Do I even need to say something about this moment in GARO Makai no Hana 15???
Thanks for the permission, I will certainly credit you back!
Kamen Rider Gaim – Episode 36 Review
I’m going to open this review with three opinions that are likely to be unpopular:
- Kouta’s hope for Mitsuzane is true heroism.
- Mitsuzane is not as petty as he once seemed.
- Takatora is right to blame himself.
These all come with huge caveats, of course.
Eyes wide open
After complaining last week that Kouta’s role had become too passive, it was great to see him step into some real heroism this week. And I don’t mean his fight with Redue (which was admittedly spectacular, and served to highlight Kouta’s continued transformation into an Overlord by having him control the Helheim flora that Redue summoned).
I mean his words.
Unlike a lot of this series’ followers, I’ve never felt bad when the show goes out of its way to highlight the pitfalls of Kouta’s naivety. We’re beginning to see that Kouta can continue to be an idealist – to maintain his hope – while also not being a clueless action-series trope.
Kouta doesn’t forgive Mitsuzane or make excuses for him; his assertion that Mitsuzane lied in order to protect his friendships is absolutely correct. After all, Mitsuzane perceives the truth “as a weapon.” Takatora carried the burden of the sins he must commit; Kouta carries the burden of the sins he has already committed. He understands the weight of a secret, and understands how Mitsuzane must feel entangled in the web of lies he’s woven.
Kouta isn’t closing his eyes to the truth. This is eyes-wide-open idealism, ready to accept that Micchy may not be salvageable from the husk of Mitsuzane, but ready to hope for it all the same. After facing off against so many true villains over the course of this war, I’m ready to put my faith in Kouta overcoming his hesitation and doing what must be done – whatever that may entail.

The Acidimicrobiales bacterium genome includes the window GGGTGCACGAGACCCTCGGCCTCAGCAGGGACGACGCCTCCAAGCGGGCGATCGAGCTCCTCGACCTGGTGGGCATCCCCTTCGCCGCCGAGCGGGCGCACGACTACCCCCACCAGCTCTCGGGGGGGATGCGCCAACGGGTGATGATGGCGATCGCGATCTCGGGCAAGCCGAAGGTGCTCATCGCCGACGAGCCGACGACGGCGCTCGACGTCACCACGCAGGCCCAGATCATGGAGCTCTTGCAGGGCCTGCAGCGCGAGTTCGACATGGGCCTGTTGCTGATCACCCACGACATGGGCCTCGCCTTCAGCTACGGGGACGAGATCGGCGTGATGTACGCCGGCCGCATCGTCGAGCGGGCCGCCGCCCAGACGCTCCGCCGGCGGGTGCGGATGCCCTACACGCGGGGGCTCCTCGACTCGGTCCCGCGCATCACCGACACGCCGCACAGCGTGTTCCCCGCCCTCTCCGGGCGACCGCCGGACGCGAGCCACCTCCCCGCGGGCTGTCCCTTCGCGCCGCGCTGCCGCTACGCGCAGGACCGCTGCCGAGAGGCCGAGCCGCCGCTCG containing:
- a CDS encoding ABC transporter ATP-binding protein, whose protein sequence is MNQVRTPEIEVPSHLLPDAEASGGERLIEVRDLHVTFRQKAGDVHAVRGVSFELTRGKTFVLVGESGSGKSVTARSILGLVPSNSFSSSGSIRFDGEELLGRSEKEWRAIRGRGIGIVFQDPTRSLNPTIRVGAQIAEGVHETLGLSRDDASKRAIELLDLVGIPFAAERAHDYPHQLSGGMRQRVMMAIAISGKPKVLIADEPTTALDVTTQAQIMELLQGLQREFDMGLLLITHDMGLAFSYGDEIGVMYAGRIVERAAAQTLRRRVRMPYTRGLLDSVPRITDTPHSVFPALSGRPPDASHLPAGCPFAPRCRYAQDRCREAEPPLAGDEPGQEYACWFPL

Better a liar than a fool
There’s been an alarming amount of discussion of “friendzoning” being Mitsuzane’s primary motivation. While I can see how people might have thought this maybe ten episodes ago, the fact that Mitsuzane has laid his heart bare over the past two episodes makes it a little less excusable.
It strikes me that Mai is an almost-inconsequential motivator of Mitsuzane’s current actions. Of course he wants her, wants to own her, wants to protect her; this has less to do with Mai herself and more to do with Mitsuzane’s desire to regain control of a situation that is becoming wildly unstable. And, much like his disdain for Kouta, has a lot to do with his inability to let go of feelings that have outlived their usefulness or relevance. Mitsuzane is severely suffering under the duress of his current circumstances – circumstances which he is, frankly, only partially responsible for.
Most crucially, Mitsuzane has grown into exactly the man that Takatora raised him to be. He is the embodiment of the collective ideology of Yggdrasil, be it the surface goal of survival at any cost or the grotesque, hidden desire for power at any cost. He even says it clearly:
"What I’m doing is essentially reviving Yggdrasil’s Project Ark. But this time, I can save half of humanity. Shouldn’t you be proud of me?"
Of course, he conveniently fails to mention that the remnants of humanity will live on as Redue’s playthings. And of course, the protection of the human race is not really Mitsuzane’s concern. As I’ve stated before, Mitsuzane is simply being pragmatic; after all, how do you fight against a force like the Overlords?
Redue really comes into her own this week, entering the fray herself – once to protect Mitsuzane, and again to … protect Mitsuzane. But it’s not out of compassion, nor does she appear to have any grand plan like Sagara does for our titular hero. She simply wants to watch him collapse under his own power. “What more would I want from a toy?”